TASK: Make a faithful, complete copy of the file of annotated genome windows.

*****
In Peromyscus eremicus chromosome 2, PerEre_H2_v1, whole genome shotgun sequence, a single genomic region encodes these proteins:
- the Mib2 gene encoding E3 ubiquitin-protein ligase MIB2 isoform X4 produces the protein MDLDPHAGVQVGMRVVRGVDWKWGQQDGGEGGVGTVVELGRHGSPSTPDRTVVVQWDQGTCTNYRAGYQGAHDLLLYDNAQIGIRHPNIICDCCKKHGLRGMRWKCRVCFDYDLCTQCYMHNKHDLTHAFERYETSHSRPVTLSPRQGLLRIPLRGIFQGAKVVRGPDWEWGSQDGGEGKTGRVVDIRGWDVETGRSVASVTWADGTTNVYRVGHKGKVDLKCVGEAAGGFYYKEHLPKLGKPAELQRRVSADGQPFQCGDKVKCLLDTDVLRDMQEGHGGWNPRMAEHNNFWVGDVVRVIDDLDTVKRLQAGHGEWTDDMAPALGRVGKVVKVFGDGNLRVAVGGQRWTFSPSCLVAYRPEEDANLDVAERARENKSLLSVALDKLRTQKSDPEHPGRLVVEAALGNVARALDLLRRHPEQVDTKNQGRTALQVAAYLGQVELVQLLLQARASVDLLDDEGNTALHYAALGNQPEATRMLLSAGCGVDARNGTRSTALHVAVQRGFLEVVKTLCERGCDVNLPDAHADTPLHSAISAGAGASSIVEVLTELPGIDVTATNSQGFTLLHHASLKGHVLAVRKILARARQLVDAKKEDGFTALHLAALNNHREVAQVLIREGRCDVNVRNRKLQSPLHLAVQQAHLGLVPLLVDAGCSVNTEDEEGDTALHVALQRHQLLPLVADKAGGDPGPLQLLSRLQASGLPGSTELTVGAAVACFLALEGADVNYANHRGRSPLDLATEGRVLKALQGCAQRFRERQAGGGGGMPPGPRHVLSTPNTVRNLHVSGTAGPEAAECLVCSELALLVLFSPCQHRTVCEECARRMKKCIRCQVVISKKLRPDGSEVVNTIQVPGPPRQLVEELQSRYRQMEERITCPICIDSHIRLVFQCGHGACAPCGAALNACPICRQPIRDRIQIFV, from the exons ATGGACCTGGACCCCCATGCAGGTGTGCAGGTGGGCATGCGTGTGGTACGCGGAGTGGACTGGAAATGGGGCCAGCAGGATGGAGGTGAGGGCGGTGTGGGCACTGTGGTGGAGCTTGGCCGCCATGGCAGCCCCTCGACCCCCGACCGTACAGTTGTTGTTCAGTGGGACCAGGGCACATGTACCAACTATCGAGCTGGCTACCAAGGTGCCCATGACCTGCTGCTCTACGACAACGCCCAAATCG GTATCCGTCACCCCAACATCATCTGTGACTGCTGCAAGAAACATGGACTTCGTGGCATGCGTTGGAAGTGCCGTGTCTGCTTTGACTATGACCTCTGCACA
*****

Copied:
In Peromyscus eremicus chromosome 2, PerEre_H2_v1, whole genome shotgun sequence, a single genomic region encodes these proteins:
- the Mib2 gene encoding E3 ubiquitin-protein ligase MIB2 isoform X4 produces the protein MDLDPHAGVQVGMRVVRGVDWKWGQQDGGEGGVGTVVELGRHGSPSTPDRTVVVQWDQGTCTNYRAGYQGAHDLLLYDNAQIGIRHPNIICDCCKKHGLRGMRWKCRVCFDYDLCTQCYMHNKHDLTHAFERYETSHSRPVTLSPRQGLLRIPLRGIFQGAKVVRGPDWEWGSQDGGEGKTGRVVDIRGWDVETGRSVASVTWADGTTNVYRVGHKGKVDLKCVGEAAGGFYYKEHLPKLGKPAELQRRVSADGQPFQCGDKVKCLLDTDVLRDMQEGHGGWNPRMAEHNNFWVGDVVRVIDDLDTVKRLQAGHGEWTDDMAPALGRVGKVVKVFGDGNLRVAVGGQRWTFSPSCLVAYRPEEDANLDVAERARENKSLLSVALDKLRTQKSDPEHPGRLVVEAALGNVARALDLLRRHPEQVDTKNQGRTALQVAAYLGQVELVQLLLQARASVDLLDDEGNTALHYAALGNQPEATRMLLSAGCGVDARNGTRSTALHVAVQRGFLEVVKTLCERGCDVNLPDAHADTPLHSAISAGAGASSIVEVLTELPGIDVTATNSQGFTLLHHASLKGHVLAVRKILARARQLVDAKKEDGFTALHLAALNNHREVAQVLIREGRCDVNVRNRKLQSPLHLAVQQAHLGLVPLLVDAGCSVNTEDEEGDTALHVALQRHQLLPLVADKAGGDPGPLQLLSRLQASGLPGSTELTVGAAVACFLALEGADVNYANHRGRSPLDLATEGRVLKALQGCAQRFRERQAGGGGGMPPGPRHVLSTPNTVRNLHVSGTAGPEAAECLVCSELALLVLFSPCQHRTVCEECARRMKKCIRCQVVISKKLRPDGSEVVNTIQVPGPPRQLVEELQSRYRQMEERITCPICIDSHIRLVFQCGHGACAPCGAALNACPICRQPIRDRIQIFV, from the exons ATGGACCTGGACCCCCATGCAGGTGTGCAGGTGGGCATGCGTGTGGTACGCGGAGTGGACTGGAAATGGGGCCAGCAGGATGGAGGTGAGGGCGGTGTGGGCACTGTGGTGGAGCTTGGCCGCCATGGCAGCCCCTCGACCCCCGACCGTACAGTTGTTGTTCAGTGGGACCAGGGCACATGTACCAACTATCGAGCTGGCTACCAAGGTGCCCATGACCTGCTGCTCTACGACAACGCCCAAATCG GTATCCGTCACCCCAACATCATCTGTGACTGCTGCAAGAAACATGGACTTCGTGGCATGCGTTGGAAGTGCCGTGTCTGCTTTGACTATGACCTCTGCACA